Saturday, August 8, 2009

Secret Ears

Back in March I spent an hour or so visiting the preschool Zoe is going to attend this September. I was there for circle time, and I remember thinking how advanced the language skills of the children were, and that Zoe was nowhere near that level. I was worried that she would struggle to keep up with the other kids, fall into a deep depression, and start following the moody Oscar the Grouch above the cheerful Elmo. But suddenly Zoe is talking almost perfect sentences (by perfect I mean non-grammatical, three or four word, frequently random, and often needing some parental interpretation sentences). She sometimes gets a little embarrassed when we can’t figure out what she is saying, but after I ridicule her and… I mean encourage her to repeat herself or show me, if she can, we can most often figure out what she is saying. Anyway, I’m no longer worried that she won’t be able to speak well enough to keep up with the other kids. Now I’m worried that she’s going to start talking and never stop.

Talking about school, back in my February 22 blog, The Preschool Edition, Part 1 I mentioned that we were soundly and unceremoniously rejected from one particular preschool. I suspected that that particular school actually enjoyed sending rejection letters and probably published a booklet each fall filled with the names of every family that was turned away, which would then be handed out to parents of children who were accepted. It would instill in those parents a sense of superiority that would help soften the blow of the monthly registration fee. A few days ago I received a call from that school telling me that they had an opening, and if we were still interested the spot was ours. I soundly laughed my rejection of their offer (by soundly laughing I mean I politely said no thank you). I also heard from another family that they too received the same call. They also turned the offer down. So I say, Ha! How the mighty have fallen. Actually I didn’t really say that, but I wondered how many people they had to call before they got to me? As a reminder, Zoe was accepted into The Gay Austin School, the most prestigious preschool in Berkeley (by prestigious I mean one that is within a fifty yards of both a coffee shop with free WiFi and a pizza parlor), and certainly the school with the most embarrassing name.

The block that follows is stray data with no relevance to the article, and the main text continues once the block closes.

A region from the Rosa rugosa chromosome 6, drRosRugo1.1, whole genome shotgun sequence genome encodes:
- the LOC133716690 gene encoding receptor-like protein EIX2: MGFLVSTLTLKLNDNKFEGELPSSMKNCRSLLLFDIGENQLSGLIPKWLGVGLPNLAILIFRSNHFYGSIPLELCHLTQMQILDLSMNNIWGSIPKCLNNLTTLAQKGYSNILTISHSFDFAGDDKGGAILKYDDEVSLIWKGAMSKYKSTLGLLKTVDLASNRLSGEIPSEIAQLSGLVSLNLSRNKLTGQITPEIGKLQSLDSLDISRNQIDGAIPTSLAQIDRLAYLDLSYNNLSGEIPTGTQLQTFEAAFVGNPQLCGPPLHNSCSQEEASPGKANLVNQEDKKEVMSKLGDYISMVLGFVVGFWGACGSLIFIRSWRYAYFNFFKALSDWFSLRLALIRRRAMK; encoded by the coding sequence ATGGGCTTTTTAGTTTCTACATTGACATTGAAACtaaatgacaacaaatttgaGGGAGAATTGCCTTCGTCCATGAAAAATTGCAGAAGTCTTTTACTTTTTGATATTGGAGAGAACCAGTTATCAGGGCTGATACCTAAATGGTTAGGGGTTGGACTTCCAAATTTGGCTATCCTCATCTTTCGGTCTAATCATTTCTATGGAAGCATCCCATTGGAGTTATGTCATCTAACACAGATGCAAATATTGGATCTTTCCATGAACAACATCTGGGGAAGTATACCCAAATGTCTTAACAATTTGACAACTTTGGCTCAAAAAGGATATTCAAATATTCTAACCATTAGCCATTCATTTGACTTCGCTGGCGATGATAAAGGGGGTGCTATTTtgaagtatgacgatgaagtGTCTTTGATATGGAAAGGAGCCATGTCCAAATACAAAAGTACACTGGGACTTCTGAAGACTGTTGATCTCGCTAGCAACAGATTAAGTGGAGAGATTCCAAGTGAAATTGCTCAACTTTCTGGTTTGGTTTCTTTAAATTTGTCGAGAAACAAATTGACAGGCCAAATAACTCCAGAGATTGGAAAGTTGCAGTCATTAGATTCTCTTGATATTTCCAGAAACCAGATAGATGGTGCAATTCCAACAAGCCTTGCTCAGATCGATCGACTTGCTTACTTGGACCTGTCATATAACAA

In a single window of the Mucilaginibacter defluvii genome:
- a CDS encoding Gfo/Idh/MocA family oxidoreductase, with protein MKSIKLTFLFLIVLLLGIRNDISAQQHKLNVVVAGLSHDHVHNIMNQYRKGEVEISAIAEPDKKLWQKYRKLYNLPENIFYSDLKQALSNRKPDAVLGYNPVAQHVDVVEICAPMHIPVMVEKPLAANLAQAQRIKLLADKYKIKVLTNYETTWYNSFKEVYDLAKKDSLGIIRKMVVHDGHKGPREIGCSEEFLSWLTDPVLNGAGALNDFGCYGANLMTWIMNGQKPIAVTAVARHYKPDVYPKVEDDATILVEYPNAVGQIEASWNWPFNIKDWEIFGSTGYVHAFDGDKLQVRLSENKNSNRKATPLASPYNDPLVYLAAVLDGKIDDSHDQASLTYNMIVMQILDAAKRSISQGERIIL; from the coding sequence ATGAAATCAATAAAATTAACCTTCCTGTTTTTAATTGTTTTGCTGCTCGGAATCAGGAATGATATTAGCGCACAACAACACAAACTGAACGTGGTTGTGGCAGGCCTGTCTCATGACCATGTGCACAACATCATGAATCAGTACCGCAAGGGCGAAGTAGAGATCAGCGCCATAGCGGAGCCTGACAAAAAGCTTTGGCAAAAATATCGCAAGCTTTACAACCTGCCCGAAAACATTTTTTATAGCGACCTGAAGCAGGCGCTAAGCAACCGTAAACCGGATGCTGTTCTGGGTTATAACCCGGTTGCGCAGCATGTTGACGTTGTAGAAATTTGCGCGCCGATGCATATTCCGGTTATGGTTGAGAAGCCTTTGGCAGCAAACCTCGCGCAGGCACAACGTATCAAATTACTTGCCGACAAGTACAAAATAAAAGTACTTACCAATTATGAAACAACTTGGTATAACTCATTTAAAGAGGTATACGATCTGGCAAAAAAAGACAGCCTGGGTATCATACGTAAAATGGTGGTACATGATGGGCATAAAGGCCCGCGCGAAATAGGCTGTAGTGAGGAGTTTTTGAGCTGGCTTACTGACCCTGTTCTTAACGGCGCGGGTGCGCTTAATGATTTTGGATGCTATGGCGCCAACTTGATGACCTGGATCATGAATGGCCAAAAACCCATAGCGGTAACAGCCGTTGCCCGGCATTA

Back on the subject of language, Zoe has started mirroring our speech. If we say something she will often repeat it. We are often in the habit of talking over her, having a conversation that we think is either too advanced for her, or speaking when we think she is distracted is some activity. The other afternoon I was beginning to prepare dinner and Zoe was sitting in her usual spot in front of one of the cabinets, removing items and placing them strategically around the kitchen so that I would periodically trip. She appeared focused on her task and I assumed she was not really paying Alison, who was in the other room playing with Calder, or myself any mind. From the living room Alison said to Calder, “All righty.” And a moment later Zoe whispered to herself, without pausing in her play, “All righty.” So, in the future, when I have to ask her a half-dozen times to do something, I will from now on assume she is simply ignoring me, and not that she is suffering from some sudden onset of hearing loss.

I had fallen behind, but now you can see recent photos of Zoe and Calder at

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